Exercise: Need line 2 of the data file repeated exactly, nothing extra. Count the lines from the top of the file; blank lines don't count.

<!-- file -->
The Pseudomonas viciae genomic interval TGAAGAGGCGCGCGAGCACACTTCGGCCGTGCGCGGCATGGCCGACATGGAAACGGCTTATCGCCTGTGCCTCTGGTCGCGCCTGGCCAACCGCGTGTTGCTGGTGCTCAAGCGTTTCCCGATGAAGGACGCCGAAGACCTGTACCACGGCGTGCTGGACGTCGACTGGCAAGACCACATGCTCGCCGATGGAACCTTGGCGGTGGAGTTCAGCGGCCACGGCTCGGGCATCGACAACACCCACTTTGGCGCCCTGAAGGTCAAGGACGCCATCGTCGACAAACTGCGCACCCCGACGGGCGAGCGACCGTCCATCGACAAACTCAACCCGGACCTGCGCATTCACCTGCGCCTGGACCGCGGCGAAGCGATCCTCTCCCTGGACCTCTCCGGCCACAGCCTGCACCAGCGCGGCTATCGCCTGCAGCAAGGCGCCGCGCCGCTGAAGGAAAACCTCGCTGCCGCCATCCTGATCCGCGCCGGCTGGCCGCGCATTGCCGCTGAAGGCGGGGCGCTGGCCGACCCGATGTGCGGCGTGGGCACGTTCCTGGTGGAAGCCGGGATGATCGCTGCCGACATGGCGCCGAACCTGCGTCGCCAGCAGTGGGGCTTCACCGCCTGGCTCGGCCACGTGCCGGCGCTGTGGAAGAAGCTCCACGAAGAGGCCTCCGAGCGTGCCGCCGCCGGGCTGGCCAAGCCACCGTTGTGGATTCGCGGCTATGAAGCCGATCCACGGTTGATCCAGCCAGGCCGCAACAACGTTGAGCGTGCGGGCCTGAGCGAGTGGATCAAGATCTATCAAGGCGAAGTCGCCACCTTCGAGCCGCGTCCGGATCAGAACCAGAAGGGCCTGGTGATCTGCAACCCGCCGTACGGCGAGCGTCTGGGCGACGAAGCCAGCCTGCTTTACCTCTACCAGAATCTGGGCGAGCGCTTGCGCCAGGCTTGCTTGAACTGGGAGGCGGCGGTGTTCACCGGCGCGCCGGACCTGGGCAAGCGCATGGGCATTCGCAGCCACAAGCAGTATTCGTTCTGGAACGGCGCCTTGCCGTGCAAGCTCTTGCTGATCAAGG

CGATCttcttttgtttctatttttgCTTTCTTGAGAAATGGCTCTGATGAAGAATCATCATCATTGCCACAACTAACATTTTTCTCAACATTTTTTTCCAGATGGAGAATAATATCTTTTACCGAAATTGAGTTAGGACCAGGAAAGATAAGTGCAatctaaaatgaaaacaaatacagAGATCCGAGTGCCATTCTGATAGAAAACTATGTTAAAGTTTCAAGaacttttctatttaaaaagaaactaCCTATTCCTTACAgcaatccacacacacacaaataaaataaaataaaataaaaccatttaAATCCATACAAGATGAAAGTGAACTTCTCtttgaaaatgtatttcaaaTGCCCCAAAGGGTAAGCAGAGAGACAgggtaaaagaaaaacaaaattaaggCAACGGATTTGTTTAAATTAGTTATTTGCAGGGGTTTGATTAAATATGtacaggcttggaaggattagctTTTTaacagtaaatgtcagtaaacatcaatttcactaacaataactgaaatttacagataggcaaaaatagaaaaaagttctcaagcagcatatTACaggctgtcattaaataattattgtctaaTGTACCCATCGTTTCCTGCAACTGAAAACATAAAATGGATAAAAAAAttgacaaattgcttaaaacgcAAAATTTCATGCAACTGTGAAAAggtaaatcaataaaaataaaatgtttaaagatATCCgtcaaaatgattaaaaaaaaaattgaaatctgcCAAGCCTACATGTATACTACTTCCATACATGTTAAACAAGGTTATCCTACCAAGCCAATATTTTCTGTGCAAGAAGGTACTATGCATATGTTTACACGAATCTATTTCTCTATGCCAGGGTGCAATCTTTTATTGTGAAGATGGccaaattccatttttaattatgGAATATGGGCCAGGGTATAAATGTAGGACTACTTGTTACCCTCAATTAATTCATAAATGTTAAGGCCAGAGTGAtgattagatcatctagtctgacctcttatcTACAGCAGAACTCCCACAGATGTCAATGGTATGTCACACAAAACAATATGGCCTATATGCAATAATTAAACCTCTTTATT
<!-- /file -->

CGATCttcttttgtttctatttttgCTTTCTTGAGAAATGGCTCTGATGAAGAATCATCATCATTGCCACAACTAACATTTTTCTCAACATTTTTTTCCAGATGGAGAATAATATCTTTTACCGAAATTGAGTTAGGACCAGGAAAGATAAGTGCAatctaaaatgaaaacaaatacagAGATCCGAGTGCCATTCTGATAGAAAACTATGTTAAAGTTTCAAGaacttttctatttaaaaagaaactaCCTATTCCTTACAgcaatccacacacacacaaataaaataaaataaaataaaaccatttaAATCCATACAAGATGAAAGTGAACTTCTCtttgaaaatgtatttcaaaTGCCCCAAAGGGTAAGCAGAGAGACAgggtaaaagaaaaacaaaattaaggCAACGGATTTGTTTAAATTAGTTATTTGCAGGGGTTTGATTAAATATGtacaggcttggaaggattagctTTTTaacagtaaatgtcagtaaacatcaatttcactaacaataactgaaatttacagataggcaaaaatagaaaaaagttctcaagcagcatatTACaggctgtcattaaataattattgtctaaTGTACCCATCGTTTCCTGCAACTGAAAACATAAAATGGATAAAAAAAttgacaaattgcttaaaacgcAAAATTTCATGCAACTGTGAAAAggtaaatcaataaaaataaaatgtttaaagatATCCgtcaaaatgattaaaaaaaaaattgaaatctgcCAAGCCTACATGTATACTACTTCCATACATGTTAAACAAGGTTATCCTACCAAGCCAATATTTTCTGTGCAAGAAGGTACTATGCATATGTTTACACGAATCTATTTCTCTATGCCAGGGTGCAATCTTTTATTGTGAAGATGGccaaattccatttttaattatgGAATATGGGCCAGGGTATAAATGTAGGACTACTTGTTACCCTCAATTAATTCATAAATGTTAAGGCCAGAGTGAtgattagatcatctagtctgacctcttatcTACAGCAGAACTCCCACAGATGTCAATGGTATGTCACACAAAACAATATGGCCTATATGCAATAATTAAACCTCTTTATT